Back in 2000, before Bush made good on his promise to end our long national nightmare of peace and prosperity, I was a Ralph Nader supporter. I feel a little guilty about that, not because my vote in Illinois would have affected the Electoral College, but because I’m now convinced that Al Gore would have been a good president (I said something similar in my review of An Inconvenient Truth). But I remain interested in the problems that “third party” candidates face in receiving the kind of media attention directed towards the major party candidates.
With that in mind, I was intrigued to check out Nader’s “Parrot” video, in which Nader laments the fact that he is being ignored by the cable news media, reasoning that cable news shows seem much more interested in animal stories than in covering his campaign, leaving him unable to shape the political dialogue. As the CNN commentator noted (or maybe it was MSNBC), Nader’s strategy is comparable to Mike Gravel’s “Rock” video, which I still believe to be a minor masterpiece of political performance art. But I’m not convinced that Nader’s video works–and not just because taking campaign advice from Mike Gravel seems like a bad idea.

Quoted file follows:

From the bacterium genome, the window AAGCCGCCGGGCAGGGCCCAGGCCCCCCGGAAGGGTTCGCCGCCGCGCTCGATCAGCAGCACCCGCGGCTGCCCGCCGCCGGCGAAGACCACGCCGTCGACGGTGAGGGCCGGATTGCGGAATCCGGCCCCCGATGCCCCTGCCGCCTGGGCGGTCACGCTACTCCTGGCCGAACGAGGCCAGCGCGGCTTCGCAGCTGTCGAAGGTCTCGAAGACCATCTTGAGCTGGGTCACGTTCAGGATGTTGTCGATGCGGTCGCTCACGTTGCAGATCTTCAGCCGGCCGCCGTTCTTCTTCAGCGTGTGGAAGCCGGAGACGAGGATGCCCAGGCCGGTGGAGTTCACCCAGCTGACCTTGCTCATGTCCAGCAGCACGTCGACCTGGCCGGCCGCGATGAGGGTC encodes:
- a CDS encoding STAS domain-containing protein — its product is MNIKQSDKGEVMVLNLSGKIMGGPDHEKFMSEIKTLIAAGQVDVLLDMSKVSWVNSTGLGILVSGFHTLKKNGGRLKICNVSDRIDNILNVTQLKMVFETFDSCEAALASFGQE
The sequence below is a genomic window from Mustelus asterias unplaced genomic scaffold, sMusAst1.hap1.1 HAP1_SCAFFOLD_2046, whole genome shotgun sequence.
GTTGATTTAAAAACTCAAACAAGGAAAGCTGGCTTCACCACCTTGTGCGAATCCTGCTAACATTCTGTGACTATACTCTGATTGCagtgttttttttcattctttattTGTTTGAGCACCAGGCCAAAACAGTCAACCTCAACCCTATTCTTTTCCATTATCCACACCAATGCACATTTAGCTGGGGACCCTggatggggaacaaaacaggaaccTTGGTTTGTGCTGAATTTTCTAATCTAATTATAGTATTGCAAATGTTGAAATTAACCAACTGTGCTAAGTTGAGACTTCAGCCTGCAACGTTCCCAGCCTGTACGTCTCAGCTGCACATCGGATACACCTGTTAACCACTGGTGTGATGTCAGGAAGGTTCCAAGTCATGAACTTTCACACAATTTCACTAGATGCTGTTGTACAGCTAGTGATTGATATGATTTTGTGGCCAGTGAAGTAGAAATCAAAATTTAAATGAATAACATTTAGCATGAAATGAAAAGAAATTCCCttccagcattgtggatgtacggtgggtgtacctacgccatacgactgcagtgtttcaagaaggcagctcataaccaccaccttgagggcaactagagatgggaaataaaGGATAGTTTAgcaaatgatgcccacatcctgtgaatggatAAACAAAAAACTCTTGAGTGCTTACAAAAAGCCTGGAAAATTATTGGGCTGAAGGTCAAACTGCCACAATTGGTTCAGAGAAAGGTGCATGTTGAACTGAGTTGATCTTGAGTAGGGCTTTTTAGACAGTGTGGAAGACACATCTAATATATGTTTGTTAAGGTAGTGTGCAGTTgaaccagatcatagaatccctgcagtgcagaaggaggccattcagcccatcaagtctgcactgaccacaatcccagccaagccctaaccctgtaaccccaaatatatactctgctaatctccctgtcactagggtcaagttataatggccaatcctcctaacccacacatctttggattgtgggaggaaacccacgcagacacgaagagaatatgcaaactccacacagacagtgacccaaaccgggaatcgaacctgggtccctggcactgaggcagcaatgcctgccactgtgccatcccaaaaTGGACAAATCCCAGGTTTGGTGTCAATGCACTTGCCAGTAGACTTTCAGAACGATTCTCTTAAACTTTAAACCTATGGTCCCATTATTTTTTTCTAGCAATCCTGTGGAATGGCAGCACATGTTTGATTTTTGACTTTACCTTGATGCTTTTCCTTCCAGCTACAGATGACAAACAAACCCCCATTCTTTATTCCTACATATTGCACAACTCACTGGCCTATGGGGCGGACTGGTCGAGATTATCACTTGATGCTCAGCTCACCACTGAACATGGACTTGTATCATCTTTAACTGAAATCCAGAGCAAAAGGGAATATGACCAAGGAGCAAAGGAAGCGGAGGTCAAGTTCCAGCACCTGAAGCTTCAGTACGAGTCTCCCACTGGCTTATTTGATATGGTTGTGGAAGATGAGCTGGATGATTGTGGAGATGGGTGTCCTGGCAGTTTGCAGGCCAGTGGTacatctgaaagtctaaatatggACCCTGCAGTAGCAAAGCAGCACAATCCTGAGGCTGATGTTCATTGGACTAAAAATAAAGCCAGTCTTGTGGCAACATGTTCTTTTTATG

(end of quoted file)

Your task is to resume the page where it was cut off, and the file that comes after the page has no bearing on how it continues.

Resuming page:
First, Nader’s shtick about the similarity of the two major parties no longer rings true in the light of the last eight years. I don’t think anyone seriously believes that a Gore or even a Kerry administration would have looked at all like the Bush administration. Second, the video does little to differentiate Nader from other candidates. I get the parrot joke–Dems and Repubs are “parroting the corporate line”–but that’s about as far as it goes. But I think the biggest problem is that the video positions Nader as powerless to fight against “Big Media” and their attempts to black out the Nader campaign. The video managed to attract some attention on CNN, probably because of the media critique, but instead of depicting Nader positively as a champion of workers, he is basically shown on his own. Still, the video raises some valuable questions for how third-party or independent candidates can use YouTube in order to inform political dialogue.
Update: I’m not quite sure that my comments reflect the main point that I was trying to convey. I understand Nader’s basic argument here about the implications of excluding minor candidates from the presidential debates, but the video does little to entice me (or, I’d assume most viewers) to take a second look at his campaign. Unlike some of the more prominent web videos, it does little to introduce a new signal into the cable noise.